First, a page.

The current global political context – post-pandemic recovery, autocratization in several regions, increased climate protection efforts and drivers of sustainability in a momentum – needs a deeper discourse on the science-policy-society interface for evidence-based policy-making. Through such a discourse, impulses can be found for example how evidence-based policy-making can fully define good governance, how a culture of trust and equitable mechanisms of knowledge generation and distribution can be earned, and how a more inclusive outlook on implementing evidence-based policies can be achieved.
Knowledge diplomacy (or science diplomacy) is an emerging academic concept particularly in the post-truth era. Academic interest on the knowledge or science diplomacy is relatively new. The Royal Society and the American Association for the Advancement of Science distinguish three main types of activities of science diplomacy: science in diplomacy or science providing advice foreign policy objectives, diplomacy for science or the role of diplomacy to facilitate international science cooperation and science for diplomacy or the role of scientific cooperation to improve international relations. For Sarah Asada, knowledge diplomacy is an outcome of the internationalization of higher education, as states recognize the benefits of hosting international students to cultivate knowledge in the host country. In addition, she sees the pivotal role of this type of knowledge diplomacy in advancing knowledge for the whole world. Jane Knight sees knowledge diplomacy as a complement or even an alternative to ‘the more one-sided soft approach’ as networks in higher education and research can provide new channels to address issues that are too sensitive for traditional diplomacy. In other words, knowledge diplomacy refers to the networks of scientists and researchers that can facilitate cooperation even in politically sensitive areas.
Bo Kjéllen, a prominent Swedish scholar and chief negotiator for Sweden involved in the very first climate negotiations in 1991 until 2001, coined the concept of ‘New Diplomacy for Sustainable Development’. In light of the distinct issues and processes behind environmental and climate issues, he insisted that a new branch of the ‘very old tree of diplomacy’ has been created that go beyond the traditional security concerns. While the classical topics of international relations have not yet lost their dominant role, the new awareness of the impacts of humans entering a new geological epoch, also labelled as the Anthropocene Era, necessitate different skills set. One important characteristic of this New Diplomacy is the reliance on science and research, which elevates the power potential for state actors that can generate and distribute needed technical and expert knowledge. The pool of potential global leaders is no longer limited to those countries with military capabilities but can now include middle powers with the capacity to generate and distribute knowledge. Gunnar Sjöstedt expands this New Diplomacy and points to the goal of multilateral negotiations to manage complexity. He noticed that climate change negotiations are specially dealing with high levels of complexity with many topics needed to be addressed in scientific terms leading to the expanding role of knowledge diplomacy in international politics. He continues that because expert skills in related issues have become prerequisites for negotiators, the power base for international relations shifts as ‘small, smart states’ are able to assume leadership in international negotiations.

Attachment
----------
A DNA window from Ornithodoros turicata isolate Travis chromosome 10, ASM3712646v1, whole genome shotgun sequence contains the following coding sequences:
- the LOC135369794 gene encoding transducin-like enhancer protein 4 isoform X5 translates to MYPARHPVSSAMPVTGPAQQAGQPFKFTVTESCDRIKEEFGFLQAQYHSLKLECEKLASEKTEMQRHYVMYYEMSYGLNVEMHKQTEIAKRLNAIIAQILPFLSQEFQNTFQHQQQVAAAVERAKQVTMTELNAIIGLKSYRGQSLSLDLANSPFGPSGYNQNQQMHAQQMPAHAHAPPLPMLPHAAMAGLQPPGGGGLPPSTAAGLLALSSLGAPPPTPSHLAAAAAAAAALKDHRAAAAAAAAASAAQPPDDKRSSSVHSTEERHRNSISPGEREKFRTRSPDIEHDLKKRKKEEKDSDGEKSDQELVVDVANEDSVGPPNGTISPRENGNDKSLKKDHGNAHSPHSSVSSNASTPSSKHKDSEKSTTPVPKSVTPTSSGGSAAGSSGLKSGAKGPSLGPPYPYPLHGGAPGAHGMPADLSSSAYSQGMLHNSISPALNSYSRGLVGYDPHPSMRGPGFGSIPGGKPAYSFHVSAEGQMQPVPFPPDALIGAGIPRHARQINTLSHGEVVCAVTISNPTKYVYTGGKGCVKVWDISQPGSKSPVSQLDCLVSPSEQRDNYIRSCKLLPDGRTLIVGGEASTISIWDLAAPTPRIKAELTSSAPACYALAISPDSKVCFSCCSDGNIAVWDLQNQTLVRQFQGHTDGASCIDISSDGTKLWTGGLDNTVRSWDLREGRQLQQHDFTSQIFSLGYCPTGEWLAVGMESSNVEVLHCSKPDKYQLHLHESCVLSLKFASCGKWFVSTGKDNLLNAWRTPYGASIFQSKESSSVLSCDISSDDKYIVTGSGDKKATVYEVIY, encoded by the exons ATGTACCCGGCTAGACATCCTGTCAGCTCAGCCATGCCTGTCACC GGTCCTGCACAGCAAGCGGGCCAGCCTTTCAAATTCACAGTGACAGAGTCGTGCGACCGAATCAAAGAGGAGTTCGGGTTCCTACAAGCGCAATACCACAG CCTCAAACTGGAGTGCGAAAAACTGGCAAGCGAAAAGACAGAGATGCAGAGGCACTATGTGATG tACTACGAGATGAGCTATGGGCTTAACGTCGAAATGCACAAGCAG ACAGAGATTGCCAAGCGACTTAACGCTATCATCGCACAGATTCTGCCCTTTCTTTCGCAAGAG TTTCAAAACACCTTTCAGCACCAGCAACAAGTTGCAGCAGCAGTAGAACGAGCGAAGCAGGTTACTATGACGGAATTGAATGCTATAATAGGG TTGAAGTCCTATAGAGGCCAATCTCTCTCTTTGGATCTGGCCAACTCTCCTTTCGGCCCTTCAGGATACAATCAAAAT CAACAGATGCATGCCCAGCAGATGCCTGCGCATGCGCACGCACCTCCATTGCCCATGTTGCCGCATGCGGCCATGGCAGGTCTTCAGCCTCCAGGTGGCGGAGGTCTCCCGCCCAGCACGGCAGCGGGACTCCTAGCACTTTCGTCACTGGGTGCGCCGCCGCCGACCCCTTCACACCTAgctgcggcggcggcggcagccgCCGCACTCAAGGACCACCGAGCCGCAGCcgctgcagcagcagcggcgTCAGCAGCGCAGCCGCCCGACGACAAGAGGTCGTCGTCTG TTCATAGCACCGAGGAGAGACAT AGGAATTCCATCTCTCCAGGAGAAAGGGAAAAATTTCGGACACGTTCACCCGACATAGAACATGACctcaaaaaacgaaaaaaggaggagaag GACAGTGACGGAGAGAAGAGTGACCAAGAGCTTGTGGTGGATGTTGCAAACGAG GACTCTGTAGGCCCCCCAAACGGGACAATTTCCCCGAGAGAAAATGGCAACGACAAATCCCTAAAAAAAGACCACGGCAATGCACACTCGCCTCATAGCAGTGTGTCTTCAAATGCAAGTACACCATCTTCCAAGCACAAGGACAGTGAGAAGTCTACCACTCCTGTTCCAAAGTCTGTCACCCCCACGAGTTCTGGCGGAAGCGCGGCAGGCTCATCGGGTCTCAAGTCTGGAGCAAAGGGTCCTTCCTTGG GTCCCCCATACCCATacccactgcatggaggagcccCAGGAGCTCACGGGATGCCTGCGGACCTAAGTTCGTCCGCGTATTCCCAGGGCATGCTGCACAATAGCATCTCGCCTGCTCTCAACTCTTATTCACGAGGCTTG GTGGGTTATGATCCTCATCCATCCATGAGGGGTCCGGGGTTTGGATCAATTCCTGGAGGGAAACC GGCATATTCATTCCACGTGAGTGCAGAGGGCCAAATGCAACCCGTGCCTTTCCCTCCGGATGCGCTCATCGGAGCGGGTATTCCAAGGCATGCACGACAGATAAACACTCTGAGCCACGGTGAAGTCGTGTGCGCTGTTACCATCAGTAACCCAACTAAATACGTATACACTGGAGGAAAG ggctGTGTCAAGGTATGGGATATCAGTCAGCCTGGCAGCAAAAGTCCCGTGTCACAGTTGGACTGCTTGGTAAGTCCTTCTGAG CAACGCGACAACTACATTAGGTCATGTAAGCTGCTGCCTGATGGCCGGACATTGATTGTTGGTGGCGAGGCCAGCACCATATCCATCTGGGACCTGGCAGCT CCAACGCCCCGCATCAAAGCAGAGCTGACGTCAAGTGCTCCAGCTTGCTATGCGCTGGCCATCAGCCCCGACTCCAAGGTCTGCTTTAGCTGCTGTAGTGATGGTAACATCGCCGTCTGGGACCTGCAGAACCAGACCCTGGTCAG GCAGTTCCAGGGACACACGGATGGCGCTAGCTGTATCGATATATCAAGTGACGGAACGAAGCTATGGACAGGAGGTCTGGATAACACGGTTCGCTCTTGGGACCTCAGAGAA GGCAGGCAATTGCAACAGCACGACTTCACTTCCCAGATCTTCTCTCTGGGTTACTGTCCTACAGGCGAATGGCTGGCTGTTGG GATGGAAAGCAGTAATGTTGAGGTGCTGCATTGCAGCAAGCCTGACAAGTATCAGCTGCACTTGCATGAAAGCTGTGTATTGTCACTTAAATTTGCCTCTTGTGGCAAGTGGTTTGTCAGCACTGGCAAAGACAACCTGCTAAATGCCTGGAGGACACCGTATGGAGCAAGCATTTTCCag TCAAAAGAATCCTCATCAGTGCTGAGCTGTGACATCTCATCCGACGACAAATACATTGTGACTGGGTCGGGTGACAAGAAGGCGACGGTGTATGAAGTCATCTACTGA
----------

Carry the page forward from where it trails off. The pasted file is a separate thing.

Gunnar Sjöstedt and the author of this article further advanced the conceptualization of knowledge diplomacy by highlighting the systemic perspective of climate change negotiations. Multilateral negotiations are integral parts of a larger web of collective decision-making. The results (e.g., accord, agreements, memorandum of understanding or the failure to achieve any concrete agreement) of each multilateral negotiation can pave way or impede future negotiations. The value of these negotiations lies on how they are able to establish ‘consensual knowledge’ for future negotiations. For example, the earlier multilateral negotiations on climate change were setting the stage for the Paris Climate Agreement by producing earlier agreements to start negotiation, later establishing the agenda or the formal organization of the negotiation (e.g., establishment of the UNFCCC), and coming up with a viable roadmap for the final agreement, which can be extended or replaced by another agreement. The consensual knowledge refers to the ‘common but specific understanding that parties have of issues on the negotiation agenda’.